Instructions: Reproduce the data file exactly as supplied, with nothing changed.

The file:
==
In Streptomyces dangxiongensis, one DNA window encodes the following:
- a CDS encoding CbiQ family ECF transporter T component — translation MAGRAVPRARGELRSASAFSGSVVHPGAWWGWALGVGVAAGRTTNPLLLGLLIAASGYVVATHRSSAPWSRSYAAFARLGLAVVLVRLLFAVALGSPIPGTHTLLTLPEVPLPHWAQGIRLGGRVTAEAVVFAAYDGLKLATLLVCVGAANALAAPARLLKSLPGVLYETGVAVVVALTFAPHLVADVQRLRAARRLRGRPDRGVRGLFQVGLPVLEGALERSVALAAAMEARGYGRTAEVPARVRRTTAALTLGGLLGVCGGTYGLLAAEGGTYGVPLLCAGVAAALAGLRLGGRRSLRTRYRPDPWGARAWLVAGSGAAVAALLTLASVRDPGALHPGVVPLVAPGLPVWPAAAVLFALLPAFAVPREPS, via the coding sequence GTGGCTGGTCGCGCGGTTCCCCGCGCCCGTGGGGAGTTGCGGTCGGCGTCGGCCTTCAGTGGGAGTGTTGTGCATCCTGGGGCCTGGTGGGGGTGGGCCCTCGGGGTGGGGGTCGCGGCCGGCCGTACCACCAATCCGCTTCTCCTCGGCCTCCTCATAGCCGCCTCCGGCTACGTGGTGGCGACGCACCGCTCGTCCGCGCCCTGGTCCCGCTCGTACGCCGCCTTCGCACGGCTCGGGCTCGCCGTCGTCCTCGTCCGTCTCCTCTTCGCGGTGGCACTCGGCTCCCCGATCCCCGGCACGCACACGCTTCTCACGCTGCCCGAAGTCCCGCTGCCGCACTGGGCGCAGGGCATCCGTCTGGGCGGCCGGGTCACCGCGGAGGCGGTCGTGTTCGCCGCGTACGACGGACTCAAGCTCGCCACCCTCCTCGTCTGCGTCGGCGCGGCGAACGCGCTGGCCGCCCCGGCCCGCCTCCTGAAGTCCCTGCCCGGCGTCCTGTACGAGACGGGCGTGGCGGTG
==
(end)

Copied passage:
In Streptomyces dangxiongensis, one DNA window encodes the following:
- a CDS encoding CbiQ family ECF transporter T component — translation MAGRAVPRARGELRSASAFSGSVVHPGAWWGWALGVGVAAGRTTNPLLLGLLIAASGYVVATHRSSAPWSRSYAAFARLGLAVVLVRLLFAVALGSPIPGTHTLLTLPEVPLPHWAQGIRLGGRVTAEAVVFAAYDGLKLATLLVCVGAANALAAPARLLKSLPGVLYETGVAVVVALTFAPHLVADVQRLRAARRLRGRPDRGVRGLFQVGLPVLEGALERSVALAAAMEARGYGRTAEVPARVRRTTAALTLGGLLGVCGGTYGLLAAEGGTYGVPLLCAGVAAALAGLRLGGRRSLRTRYRPDPWGARAWLVAGSGAAVAALLTLASVRDPGALHPGVVPLVAPGLPVWPAAAVLFALLPAFAVPREPS, via the coding sequence GTGGCTGGTCGCGCGGTTCCCCGCGCCCGTGGGGAGTTGCGGTCGGCGTCGGCCTTCAGTGGGAGTGTTGTGCATCCTGGGGCCTGGTGGGGGTGGGCCCTCGGGGTGGGGGTCGCGGCCGGCCGTACCACCAATCCGCTTCTCCTCGGCCTCCTCATAGCCGCCTCCGGCTACGTGGTGGCGACGCACCGCTCGTCCGCGCCCTGGTCCCGCTCGTACGCCGCCTTCGCACGGCTCGGGCTCGCCGTCGTCCTCGTCCGTCTCCTCTTCGCGGTGGCACTCGGCTCCCCGATCCCCGGCACGCACACGCTTCTCACGCTGCCCGAAGTCCCGCTGCCGCACTGGGCGCAGGGCATCCGTCTGGGCGGCCGGGTCACCGCGGAGGCGGTCGTGTTCGCCGCGTACGACGGACTCAAGCTCGCCACCCTCCTCGTCTGCGTCGGCGCGGCGAACGCGCTGGCCGCCCCGGCCCGCCTCCTGAAGTCCCTGCCCGGCGTCCTGTACGAGACGGGCGTGGCGGTG